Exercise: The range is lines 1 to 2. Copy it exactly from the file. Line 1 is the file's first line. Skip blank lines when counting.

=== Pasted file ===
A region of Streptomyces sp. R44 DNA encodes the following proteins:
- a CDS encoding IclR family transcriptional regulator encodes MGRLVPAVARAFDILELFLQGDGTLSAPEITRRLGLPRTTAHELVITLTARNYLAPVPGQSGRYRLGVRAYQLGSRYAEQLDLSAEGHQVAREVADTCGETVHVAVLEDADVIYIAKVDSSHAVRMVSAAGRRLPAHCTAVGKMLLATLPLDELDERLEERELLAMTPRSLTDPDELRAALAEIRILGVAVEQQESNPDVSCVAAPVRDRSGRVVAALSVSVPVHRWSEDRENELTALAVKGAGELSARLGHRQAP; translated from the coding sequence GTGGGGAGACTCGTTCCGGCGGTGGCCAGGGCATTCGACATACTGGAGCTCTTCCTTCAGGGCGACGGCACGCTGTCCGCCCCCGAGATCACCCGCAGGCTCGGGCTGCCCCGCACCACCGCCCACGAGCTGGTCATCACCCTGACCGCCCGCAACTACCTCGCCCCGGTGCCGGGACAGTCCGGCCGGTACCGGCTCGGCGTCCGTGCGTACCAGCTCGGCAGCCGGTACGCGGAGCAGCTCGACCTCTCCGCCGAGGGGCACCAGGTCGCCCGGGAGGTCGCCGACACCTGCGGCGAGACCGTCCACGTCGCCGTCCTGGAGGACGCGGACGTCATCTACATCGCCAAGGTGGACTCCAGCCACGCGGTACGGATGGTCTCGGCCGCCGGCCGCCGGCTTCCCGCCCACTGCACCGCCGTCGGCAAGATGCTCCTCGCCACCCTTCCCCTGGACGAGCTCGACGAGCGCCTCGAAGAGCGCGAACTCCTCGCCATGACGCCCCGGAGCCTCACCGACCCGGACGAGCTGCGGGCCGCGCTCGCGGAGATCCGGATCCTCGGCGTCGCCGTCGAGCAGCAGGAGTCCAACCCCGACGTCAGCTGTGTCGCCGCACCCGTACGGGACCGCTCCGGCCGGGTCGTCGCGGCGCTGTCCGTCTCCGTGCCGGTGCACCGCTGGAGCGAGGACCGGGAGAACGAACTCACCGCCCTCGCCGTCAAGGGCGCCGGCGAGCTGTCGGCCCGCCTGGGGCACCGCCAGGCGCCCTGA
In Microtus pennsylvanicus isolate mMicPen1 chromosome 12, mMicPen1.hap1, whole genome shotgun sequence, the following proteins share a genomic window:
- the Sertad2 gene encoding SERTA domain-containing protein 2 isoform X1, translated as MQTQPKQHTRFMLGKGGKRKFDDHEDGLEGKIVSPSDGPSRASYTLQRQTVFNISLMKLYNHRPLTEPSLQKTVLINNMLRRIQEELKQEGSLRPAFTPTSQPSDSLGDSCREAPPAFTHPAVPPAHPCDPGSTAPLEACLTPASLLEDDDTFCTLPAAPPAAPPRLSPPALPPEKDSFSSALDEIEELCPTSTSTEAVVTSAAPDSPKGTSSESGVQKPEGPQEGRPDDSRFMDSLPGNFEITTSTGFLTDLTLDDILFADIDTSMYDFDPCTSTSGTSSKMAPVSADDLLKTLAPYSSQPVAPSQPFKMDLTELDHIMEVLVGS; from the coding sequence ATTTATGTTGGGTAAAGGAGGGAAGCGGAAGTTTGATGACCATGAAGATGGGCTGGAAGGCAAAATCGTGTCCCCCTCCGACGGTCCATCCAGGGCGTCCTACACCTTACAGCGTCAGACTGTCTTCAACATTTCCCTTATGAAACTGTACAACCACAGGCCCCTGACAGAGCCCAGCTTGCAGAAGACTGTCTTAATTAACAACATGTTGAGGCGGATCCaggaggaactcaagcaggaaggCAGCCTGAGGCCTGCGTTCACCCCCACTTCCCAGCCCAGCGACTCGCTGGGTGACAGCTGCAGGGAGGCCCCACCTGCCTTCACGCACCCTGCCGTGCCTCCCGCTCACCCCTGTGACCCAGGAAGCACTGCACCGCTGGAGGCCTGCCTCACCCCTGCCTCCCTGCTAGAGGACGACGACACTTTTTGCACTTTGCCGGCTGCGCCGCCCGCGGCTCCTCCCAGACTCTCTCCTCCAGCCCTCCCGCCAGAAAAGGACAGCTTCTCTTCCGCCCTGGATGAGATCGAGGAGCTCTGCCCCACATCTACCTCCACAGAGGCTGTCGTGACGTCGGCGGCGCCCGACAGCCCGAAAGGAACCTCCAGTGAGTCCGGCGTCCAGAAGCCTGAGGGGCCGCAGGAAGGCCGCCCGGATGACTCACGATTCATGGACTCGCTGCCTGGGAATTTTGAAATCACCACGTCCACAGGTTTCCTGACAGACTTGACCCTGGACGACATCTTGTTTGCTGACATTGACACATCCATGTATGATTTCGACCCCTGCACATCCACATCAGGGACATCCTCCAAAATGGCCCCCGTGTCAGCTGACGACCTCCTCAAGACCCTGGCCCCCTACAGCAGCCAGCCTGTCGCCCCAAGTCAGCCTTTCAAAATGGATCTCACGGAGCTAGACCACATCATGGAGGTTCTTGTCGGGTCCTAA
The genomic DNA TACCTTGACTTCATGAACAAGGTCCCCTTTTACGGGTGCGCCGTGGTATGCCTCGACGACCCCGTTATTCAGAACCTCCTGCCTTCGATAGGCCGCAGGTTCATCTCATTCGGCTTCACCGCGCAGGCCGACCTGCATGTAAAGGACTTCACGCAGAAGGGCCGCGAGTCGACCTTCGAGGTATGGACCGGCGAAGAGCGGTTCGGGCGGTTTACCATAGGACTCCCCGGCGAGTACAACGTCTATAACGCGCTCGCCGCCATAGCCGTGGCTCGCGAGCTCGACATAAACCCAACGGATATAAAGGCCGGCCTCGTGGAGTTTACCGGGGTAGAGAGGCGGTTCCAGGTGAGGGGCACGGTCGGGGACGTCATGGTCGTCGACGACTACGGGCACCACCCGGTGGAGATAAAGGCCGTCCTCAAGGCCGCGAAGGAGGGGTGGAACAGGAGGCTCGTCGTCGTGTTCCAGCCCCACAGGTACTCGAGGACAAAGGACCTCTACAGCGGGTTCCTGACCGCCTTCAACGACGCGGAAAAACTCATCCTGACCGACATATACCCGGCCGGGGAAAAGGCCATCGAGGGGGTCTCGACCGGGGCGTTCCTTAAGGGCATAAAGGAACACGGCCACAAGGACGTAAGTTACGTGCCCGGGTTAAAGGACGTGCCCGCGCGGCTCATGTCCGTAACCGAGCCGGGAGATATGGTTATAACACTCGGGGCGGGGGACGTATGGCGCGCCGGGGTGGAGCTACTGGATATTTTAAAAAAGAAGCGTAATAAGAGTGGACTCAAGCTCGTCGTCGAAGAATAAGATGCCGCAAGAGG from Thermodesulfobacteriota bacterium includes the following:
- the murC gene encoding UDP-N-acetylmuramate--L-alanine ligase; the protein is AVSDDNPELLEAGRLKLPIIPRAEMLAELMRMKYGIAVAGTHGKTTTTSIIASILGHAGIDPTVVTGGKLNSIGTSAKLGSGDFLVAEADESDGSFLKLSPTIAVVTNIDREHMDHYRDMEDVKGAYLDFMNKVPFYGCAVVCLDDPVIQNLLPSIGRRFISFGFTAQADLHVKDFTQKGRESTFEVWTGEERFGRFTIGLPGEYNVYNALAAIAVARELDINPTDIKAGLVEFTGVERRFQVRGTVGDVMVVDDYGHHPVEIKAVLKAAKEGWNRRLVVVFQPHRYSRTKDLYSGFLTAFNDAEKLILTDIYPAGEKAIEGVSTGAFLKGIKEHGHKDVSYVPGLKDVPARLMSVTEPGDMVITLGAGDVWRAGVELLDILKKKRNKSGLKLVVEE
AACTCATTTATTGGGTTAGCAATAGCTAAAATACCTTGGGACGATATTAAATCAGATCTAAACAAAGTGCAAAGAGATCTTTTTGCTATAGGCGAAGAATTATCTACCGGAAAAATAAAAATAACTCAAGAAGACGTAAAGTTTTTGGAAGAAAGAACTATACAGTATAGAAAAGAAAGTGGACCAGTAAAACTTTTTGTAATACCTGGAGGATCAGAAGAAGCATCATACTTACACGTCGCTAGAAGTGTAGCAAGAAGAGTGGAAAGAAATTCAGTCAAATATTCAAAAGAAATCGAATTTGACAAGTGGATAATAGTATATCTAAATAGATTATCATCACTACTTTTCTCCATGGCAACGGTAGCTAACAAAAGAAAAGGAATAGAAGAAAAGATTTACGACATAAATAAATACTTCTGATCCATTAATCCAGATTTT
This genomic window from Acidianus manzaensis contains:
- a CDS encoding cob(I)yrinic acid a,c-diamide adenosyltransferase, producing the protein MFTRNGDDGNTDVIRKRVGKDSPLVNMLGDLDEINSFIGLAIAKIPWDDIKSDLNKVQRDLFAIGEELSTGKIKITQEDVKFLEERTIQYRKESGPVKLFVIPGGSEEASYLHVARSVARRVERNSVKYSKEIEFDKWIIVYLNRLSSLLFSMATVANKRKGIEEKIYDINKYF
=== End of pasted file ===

A region of Streptomyces sp. R44 DNA encodes the following proteins:
- a CDS encoding IclR family transcriptional regulator encodes MGRLVPAVARAFDILELFLQGDGTLSAPEITRRLGLPRTTAHELVITLTARNYLAPVPGQSGRYRLGVRAYQLGSRYAEQLDLSAEGHQVAREVADTCGETVHVAVLEDADVIYIAKVDSSHAVRMVSAAGRRLPAHCTAVGKMLLATLPLDELDERLEERELLAMTPRSLTDPDELRAALAEIRILGVAVEQQESNPDVSCVAAPVRDRSGRVVAALSVSVPVHRWSEDRENELTALAVKGAGELSARLGHRQAP; translated from the coding sequence GTGGGGAGACTCGTTCCGGCGGTGGCCAGGGCATTCGACATACTGGAGCTCTTCCTTCAGGGCGACGGCACGCTGTCCGCCCCCGAGATCACCCGCAGGCTCGGGCTGCCCCGCACCACCGCCCACGAGCTGGTCATCACCCTGACCGCCCGCAACTACCTCGCCCCGGTGCCGGGACAGTCCGGCCGGTACCGGCTCGGCGTCCGTGCGTACCAGCTCGGCAGCCGGTACGCGGAGCAGCTCGACCTCTCCGCCGAGGGGCACCAGGTCGCCCGGGAGGTCGCCGACACCTGCGGCGAGACCGTCCACGTCGCCGTCCTGGAGGACGCGGACGTCATCTACATCGCCAAGGTGGACTCCAGCCACGCGGTACGGATGGTCTCGGCCGCCGGCCGCCGGCTTCCCGCCCACTGCACCGCCGTCGGCAAGATGCTCCTCGCCACCCTTCCCCTGGACGAGCTCGACGAGCGCCTCGAAGAGCGCGAACTCCTCGCCATGACGCCCCGGAGCCTCACCGACCCGGACGAGCTGCGGGCCGCGCTCGCGGAGATCCGGATCCTCGGCGTCGCCGTCGAGCAGCAGGAGTCCAACCCCGACGTCAGCTGTGTCGCCGCACCCGTACGGGACCGCTCCGGCCGGGTCGTCGCGGCGCTGTCCGTCTCCGTGCCGGTGCACCGCTGGAGCGAGGACCGGGAGAACGAACTCACCGCCCTCGCCGTCAAGGGCGCCGGCGAGCTGTCGGCCCGCCTGGGGCACCGCCAGGCGCCCTGA